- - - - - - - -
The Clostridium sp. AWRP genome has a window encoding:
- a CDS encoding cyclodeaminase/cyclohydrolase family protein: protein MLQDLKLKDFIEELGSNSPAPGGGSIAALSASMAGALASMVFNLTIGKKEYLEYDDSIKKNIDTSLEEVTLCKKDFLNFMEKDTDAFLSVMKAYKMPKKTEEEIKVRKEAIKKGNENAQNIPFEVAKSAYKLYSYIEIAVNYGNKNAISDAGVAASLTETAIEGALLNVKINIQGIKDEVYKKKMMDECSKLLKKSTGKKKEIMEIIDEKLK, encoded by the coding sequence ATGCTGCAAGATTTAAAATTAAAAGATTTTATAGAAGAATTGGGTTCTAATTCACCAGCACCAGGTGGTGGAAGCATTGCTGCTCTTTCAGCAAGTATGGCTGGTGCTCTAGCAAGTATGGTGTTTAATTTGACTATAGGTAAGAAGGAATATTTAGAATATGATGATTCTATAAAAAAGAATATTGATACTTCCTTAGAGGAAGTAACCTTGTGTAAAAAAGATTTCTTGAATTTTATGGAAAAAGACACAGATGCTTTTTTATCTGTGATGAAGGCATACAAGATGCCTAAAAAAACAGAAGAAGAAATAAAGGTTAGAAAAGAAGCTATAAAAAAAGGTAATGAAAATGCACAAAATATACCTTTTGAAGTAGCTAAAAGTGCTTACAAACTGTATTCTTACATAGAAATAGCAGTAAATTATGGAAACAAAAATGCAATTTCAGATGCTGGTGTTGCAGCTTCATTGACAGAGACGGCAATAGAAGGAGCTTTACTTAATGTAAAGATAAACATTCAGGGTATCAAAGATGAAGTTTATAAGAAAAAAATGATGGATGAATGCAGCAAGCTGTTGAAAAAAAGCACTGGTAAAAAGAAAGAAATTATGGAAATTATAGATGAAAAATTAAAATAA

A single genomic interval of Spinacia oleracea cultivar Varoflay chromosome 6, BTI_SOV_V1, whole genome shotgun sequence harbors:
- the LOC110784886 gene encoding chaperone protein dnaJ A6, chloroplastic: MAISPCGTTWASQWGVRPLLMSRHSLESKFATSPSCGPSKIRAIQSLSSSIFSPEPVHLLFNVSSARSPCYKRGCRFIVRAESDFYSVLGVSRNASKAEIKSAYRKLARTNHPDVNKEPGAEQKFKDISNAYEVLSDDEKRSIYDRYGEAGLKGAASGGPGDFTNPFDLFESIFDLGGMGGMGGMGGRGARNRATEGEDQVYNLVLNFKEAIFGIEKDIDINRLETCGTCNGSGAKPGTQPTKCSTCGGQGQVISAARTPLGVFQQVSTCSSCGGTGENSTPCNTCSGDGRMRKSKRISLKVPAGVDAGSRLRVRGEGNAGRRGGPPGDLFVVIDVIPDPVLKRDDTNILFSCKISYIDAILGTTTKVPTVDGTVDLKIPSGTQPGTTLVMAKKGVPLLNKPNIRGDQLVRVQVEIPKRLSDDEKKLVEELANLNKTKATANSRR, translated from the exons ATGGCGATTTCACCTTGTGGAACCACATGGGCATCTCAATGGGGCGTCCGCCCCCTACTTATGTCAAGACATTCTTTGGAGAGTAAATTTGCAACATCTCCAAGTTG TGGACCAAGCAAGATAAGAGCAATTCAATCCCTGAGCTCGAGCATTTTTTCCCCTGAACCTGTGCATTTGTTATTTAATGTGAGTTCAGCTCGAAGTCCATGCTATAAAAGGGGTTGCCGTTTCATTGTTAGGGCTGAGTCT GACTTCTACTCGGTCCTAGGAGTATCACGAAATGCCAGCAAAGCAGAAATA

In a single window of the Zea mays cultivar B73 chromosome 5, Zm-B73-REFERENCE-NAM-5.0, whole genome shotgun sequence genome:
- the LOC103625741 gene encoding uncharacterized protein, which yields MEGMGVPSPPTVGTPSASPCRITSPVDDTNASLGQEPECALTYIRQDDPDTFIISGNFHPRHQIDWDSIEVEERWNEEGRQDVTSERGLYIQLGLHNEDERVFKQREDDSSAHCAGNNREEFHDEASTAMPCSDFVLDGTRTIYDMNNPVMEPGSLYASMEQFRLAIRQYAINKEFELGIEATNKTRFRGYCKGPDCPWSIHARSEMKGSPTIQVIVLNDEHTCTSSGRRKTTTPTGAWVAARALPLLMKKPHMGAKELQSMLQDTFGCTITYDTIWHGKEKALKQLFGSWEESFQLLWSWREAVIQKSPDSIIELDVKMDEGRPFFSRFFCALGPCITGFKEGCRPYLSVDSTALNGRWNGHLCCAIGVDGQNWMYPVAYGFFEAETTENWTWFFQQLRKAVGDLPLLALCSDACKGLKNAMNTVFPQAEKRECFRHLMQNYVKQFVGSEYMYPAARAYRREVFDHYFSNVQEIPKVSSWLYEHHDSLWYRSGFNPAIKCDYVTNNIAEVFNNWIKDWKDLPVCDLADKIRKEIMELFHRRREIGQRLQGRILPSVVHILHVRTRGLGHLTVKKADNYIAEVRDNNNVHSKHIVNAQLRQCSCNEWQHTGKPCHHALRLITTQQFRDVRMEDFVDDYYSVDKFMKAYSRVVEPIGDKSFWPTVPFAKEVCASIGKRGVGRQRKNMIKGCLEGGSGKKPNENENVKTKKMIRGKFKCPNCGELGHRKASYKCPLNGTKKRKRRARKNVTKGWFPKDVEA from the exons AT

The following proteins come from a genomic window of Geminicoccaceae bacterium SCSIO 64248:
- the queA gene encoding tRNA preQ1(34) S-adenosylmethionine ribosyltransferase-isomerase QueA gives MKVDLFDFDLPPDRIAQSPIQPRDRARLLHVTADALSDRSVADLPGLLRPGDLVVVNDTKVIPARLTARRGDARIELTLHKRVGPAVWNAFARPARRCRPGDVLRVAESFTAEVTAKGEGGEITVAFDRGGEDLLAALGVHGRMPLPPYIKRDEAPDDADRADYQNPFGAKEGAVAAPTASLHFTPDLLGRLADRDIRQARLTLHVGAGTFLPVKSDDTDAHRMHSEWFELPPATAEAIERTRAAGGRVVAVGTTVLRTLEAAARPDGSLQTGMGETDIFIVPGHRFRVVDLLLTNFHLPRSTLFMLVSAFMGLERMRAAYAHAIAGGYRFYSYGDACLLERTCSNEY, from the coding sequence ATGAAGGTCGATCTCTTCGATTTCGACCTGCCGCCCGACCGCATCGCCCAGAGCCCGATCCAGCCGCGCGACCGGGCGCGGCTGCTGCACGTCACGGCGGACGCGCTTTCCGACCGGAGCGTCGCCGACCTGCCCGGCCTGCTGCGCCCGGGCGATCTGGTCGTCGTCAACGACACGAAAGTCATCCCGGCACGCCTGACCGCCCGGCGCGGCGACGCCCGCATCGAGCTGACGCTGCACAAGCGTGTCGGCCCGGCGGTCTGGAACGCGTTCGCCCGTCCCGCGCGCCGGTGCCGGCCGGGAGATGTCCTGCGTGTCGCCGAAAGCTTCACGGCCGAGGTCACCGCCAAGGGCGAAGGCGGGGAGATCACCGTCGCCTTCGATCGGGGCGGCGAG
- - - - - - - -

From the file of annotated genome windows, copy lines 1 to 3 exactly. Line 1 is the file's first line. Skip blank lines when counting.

The Clostridium sp. AWRP genome has a window encoding:
- a CDS encoding cyclodeaminase/cyclohydrolase family protein: protein MLQDLKLKDFIEELGSNSPAPGGGSIAALSASMAGALASMVFNLTIGKKEYLEYDDSIKKNIDTSLEEVTLCKKDFLNFMEKDTDAFLSVMKAYKMPKKTEEEIKVRKEAIKKGNENAQNIPFEVAKSAYKLYSYIEIAVNYGNKNAISDAGVAASLTETAIEGALLNVKINIQGIKDEVYKKKMMDECSKLLKKSTGKKKEIMEIIDEKLK, encoded by the coding sequence ATGCTGCAAGATTTAAAATTAAAAGATTTTATAGAAGAATTGGGTTCTAATTCACCAGCACCAGGTGGTGGAAGCATTGCTGCTCTTTCAGCAAGTATGGCTGGTGCTCTAGCAAGTATGGTGTTTAATTTGACTATAGGTAAGAAGGAATATTTAGAATATGATGATTCTATAAAAAAGAATATTGATACTTCCTTAGAGGAAGTAACCTTGTGTAAAAAAGATTTCTTGAATTTTATGGAAAAAGACACAGATGCTTTTTTATCTGTGATGAAGGCATACAAGATGCCTAAAAAAACAGAAGAAGAAATAAAGGTTAGAAAAGAAGCTATAAAAAAAGGTAATGAAAATGCACAAAATATACCTTTTGAAGTAGCTAAAAGTGCTTACAAACTGTATTCTTACATAGAAATAGCAGTAAATTATGGAAACAAAAATGCAATTTCAGATGCTGGTGTTGCAGCTTCATTGACAGAGACGGCAATAGAAGGAGCTTTACTTAATGTAAAGATAAACATTCAGGGTATCAAAGATGAAGTTTATAAGAAAAAAATGATGGATGAATGCAGCAAGCTGTTGAAAAAAAGCACTGGTAAAAAGAAAGAAATTATGGAAATTATAGATGAAAAATTAAAATAA

A single genomic interval of Spinacia oleracea cultivar Varoflay chromosome 6, BTI_SOV_V1, whole genome shotgun sequence harbors: